The Difference Between Neoclassical Environmental Economics, Ecological Economics and Natural Resource Economics

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Explain the difference between Neoclassical Environmental Economics, Ecological Economics, and
Natural Resource Economics.
The three approaches originate from three different schools of thought. Broadly, Neoclassical
Environmental Economics (NEE) is the opposite of the Ecological Economics (EE), and Natural
Resource Economics (NRE) lies somewhere between them. Let’s begin with the opposing views.
Field states, ‘Environmental Economics is the application of the principles of economics to the study of how environmental resources are managed. (Field & Field 2013:2). In gist, NEE is an
Anthropospheric view of the environment through micro and macro-economic principles and sociopolitical influences that ignores the other spheres of life. The environment, is a subsystem of economics and has no intrinsic value. It is merely a factor of production, and only manufactured goods/services have an intrinsic value. EE, on the other hand, is a holistic approach, broader in scope, concerned with the supply and demand of energy and matter within the biosphere, hydrosphere, lithosphere and atmosphere - where contrastingly, the Anthroposphere is the subsystem. EE claims that NEE is totally dependent on the environment and that residuals and pollution are disruptive to natural processes and diminishes the earth’s bio-capacity.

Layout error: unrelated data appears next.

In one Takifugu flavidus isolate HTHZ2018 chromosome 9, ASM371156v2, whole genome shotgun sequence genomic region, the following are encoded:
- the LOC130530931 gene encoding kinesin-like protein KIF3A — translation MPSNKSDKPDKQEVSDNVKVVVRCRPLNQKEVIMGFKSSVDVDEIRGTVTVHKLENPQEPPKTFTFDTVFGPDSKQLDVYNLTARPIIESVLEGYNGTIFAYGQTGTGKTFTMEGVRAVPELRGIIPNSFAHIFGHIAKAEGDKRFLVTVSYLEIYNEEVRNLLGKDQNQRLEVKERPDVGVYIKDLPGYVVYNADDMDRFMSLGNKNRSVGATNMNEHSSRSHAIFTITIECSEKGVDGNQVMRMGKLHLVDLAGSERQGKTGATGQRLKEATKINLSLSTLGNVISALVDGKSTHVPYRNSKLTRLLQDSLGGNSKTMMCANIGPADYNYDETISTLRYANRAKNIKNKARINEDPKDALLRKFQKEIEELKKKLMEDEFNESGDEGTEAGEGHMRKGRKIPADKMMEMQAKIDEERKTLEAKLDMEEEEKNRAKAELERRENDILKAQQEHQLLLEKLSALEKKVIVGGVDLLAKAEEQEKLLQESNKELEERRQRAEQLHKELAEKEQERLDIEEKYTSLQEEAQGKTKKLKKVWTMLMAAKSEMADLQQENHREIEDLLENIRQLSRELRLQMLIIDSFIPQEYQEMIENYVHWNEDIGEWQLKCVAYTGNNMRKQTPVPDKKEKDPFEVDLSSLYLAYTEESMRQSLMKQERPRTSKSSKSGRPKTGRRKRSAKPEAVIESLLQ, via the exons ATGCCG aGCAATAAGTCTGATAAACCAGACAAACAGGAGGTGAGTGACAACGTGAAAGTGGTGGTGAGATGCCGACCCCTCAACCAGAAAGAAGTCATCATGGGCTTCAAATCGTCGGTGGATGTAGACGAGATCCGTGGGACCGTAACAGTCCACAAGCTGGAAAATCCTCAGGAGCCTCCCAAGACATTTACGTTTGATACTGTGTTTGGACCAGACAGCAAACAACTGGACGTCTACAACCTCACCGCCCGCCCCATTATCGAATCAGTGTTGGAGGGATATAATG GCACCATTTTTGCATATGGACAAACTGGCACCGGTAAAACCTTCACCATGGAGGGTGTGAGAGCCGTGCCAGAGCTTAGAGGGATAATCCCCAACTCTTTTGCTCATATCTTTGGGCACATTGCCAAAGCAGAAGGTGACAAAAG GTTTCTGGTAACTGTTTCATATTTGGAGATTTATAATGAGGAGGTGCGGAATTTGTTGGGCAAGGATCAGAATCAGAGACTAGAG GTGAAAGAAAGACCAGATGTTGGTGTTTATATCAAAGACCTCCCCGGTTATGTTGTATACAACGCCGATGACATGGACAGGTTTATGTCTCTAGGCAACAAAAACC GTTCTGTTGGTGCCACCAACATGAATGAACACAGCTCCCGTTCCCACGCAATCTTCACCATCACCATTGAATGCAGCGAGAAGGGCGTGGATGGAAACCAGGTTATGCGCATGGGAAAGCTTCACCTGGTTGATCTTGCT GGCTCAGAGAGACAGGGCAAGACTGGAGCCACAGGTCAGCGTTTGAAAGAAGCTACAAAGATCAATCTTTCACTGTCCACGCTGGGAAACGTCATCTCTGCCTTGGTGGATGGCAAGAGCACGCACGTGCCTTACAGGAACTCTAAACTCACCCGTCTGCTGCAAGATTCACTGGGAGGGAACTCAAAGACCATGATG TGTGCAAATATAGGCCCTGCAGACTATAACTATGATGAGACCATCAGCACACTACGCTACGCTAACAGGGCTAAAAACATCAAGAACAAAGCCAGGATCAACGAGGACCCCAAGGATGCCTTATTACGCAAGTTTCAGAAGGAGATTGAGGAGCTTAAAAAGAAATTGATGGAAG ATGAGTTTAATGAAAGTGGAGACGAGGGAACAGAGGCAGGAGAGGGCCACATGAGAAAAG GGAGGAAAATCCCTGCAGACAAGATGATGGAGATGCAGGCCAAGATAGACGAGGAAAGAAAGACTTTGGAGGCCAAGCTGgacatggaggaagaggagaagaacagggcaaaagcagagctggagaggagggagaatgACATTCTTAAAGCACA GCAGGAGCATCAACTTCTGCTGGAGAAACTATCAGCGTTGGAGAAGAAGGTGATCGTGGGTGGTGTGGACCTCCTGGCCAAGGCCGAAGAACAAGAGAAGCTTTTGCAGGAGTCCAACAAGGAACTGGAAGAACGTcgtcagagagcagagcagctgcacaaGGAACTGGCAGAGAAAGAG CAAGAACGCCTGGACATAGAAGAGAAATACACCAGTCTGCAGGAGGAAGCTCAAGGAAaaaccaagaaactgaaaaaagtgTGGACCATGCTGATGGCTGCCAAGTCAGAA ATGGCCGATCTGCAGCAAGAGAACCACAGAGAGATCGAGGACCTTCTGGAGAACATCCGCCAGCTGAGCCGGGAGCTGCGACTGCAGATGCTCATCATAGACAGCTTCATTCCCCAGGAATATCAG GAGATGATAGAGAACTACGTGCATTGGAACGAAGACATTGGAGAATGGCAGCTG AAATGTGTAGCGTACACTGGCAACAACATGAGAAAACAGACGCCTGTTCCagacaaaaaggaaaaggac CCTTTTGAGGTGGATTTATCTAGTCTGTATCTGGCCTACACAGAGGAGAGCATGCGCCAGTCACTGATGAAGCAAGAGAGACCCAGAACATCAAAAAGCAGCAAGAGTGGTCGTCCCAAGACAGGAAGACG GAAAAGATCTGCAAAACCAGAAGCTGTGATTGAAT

Environmental Economics’ primary focus is to manage the environment to supply services and goods in exchange for money (MO 2015 quoting Tietenberg 2014:7) whereas EE serves a broader spectrum of life and its non-living components (e.g. a river) and the processes that support life (e.g. oxygen cycle). NEE is positive economics. It is unsustainable and short-run oriented. Supporters believe that technology and innovation will overcome diminishing resources which has raised strong opposition among Deep Ecology supporters. EE is normative economics…...

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